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Warning: This post was published more than 9 years ago.

I keep old posts on the site because sometimes it's interesting to read old content. Not everything that is old is bad. Also, I think people might be interested to track how my views have changed over time: for example, how my strident teenage views have mellowed and matured!

But given the age of this post, please bear in mind:

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Many thanks for your understanding.

iPod Touch
iPod Touch: Joits, modified under licence
I was amused earlier this week to find the Daily Mail in it’s usual shocked state with the screaming headline ‘The iPod A-level’.

It turns out that in a newly redesigned A-Level Media Studies course, pupils will have to engage with new media and submit some coursework in the form of websites, blogs, podcasts, or DVDs – all of which are relatively challenging media, and all of which are highly relevant to the new media world.

The coursework that has to come in this form is an analysis of the bigger coursework project which makes this even more of a challenge: They effectively have to put across a commentary on their work in an engaging, new media way. I’d rate that as a much greater challenge than a simple commentary essay.

As with anything remotely new, though, the Daily Mail doesn’t like it. It claims that such methods fail in certain areas:

Students must be able to concentrate for more than five minutes and produce a piece of work on their own.

They must be able to put arguments together and put a series of linking paragraphs together which express and develop an idea.

Well, certainly such projects will take far more than five minutes’ concentration, and will require the construction of detailed, engaging arguments about their idea. If doing this through a website or blog, then linked paragraphs will be necessary, and if doing it through a podcast or DVD, a clear script will be required – in many ways, more challenging.

The Daily Mail goes on to suggest that this new coursework requirement means that students will no longer need to be literate. Quite how it expects them to pass their written exams if they can’t form comprehensive and detailed written arguments and analyses is not mentioned.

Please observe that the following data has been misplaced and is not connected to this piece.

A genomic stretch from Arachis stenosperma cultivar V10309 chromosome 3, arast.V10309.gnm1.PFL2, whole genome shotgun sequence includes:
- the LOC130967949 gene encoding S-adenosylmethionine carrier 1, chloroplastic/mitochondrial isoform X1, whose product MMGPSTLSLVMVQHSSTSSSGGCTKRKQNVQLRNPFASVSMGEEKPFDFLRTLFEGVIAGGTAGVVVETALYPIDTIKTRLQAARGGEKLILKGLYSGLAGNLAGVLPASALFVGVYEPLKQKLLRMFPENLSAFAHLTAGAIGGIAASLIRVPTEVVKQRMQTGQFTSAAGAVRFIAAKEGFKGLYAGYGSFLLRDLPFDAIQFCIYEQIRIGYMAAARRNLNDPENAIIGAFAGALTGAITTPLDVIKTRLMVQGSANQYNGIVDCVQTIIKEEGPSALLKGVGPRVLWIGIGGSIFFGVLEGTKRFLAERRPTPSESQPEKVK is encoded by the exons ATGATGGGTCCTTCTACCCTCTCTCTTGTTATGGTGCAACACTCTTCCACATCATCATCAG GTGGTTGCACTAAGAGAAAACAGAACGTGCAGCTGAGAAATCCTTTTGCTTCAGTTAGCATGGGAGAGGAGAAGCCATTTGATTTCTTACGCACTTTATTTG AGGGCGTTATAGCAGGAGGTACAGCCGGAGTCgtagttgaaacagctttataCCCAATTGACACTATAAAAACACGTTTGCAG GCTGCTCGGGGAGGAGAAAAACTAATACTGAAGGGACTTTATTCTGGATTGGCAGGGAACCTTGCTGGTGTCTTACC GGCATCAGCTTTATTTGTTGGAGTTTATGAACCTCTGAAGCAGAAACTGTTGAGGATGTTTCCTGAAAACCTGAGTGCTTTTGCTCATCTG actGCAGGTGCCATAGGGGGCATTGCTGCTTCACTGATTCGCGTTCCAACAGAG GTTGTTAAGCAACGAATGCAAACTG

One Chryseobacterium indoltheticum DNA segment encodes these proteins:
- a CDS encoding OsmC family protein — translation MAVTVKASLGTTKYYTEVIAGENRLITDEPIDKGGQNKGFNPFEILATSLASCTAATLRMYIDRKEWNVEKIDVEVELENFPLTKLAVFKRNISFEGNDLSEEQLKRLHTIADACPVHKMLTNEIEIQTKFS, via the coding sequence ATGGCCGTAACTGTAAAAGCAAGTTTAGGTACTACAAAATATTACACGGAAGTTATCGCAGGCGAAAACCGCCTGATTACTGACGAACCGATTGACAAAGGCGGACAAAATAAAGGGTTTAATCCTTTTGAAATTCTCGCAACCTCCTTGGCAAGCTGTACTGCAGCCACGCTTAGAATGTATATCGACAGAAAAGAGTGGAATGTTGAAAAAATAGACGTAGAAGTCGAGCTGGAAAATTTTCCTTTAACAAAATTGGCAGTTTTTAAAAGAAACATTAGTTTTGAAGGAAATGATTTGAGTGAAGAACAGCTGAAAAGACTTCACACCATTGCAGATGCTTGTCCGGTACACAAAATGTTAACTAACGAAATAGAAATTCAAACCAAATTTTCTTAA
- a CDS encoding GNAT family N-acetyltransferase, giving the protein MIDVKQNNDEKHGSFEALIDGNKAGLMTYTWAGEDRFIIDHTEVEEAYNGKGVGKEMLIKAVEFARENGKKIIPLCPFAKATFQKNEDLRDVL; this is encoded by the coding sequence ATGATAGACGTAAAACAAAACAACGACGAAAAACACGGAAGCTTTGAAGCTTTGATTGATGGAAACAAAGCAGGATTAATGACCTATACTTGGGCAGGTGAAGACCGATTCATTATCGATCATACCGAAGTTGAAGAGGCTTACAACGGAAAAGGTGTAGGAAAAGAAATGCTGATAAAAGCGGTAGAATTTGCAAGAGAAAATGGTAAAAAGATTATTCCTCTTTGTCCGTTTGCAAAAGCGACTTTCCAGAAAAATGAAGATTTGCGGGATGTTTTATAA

And, as the Daily Mail should know, it’s impossible to produce a podcast using an iPod, so it’s hardly ‘The iPod A-level’. Oh, except, maybe they don’t know that, because unlike the Guardian, Telegraph, or the Times, it doesn’t publish podcasts. And it only launched a proper website in 2004. And in 2005, it’s editor said that giving away free CDs and DVDs was ‘madness’. So maybe the journalists just feel a bit threatened by young talent.

This 1,252nd post was filed under: Media, Technology.






More posts worth reading

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What I’ve been reading this month (published 5th August 2017)

Non-Clinical OSCE (published 19th May 2004)

For God’s sake: It’s Prescott again (published 3rd January 2007)

Photo-a-day 68: Dog fouling doodles (published 8th March 2012)

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Comments and responses

Comment from Mort Karman


by Mort Karman

Comment posted at 02:01 on 9th January 2008.

At last educators are actually trying to educate.
All this is real world stuff, something all to often our schools forget to include.
On the other hand, with all my years in media, if I had to produce something using all the high tech stuff, I would flunk.
While we have too many young people who have aparently given up on trying to fit into the modern high tech world and drop out or drug out, we still have lots of decent youth who only need relivant course work to succeed.
It might be a good idea if you could run some of the best (and worst?) of it on your site.
This old man actually is sort adjusting to high tech.
My Horrible Product computer had to be set back to factory specs and redone and I did it. All by myself!!


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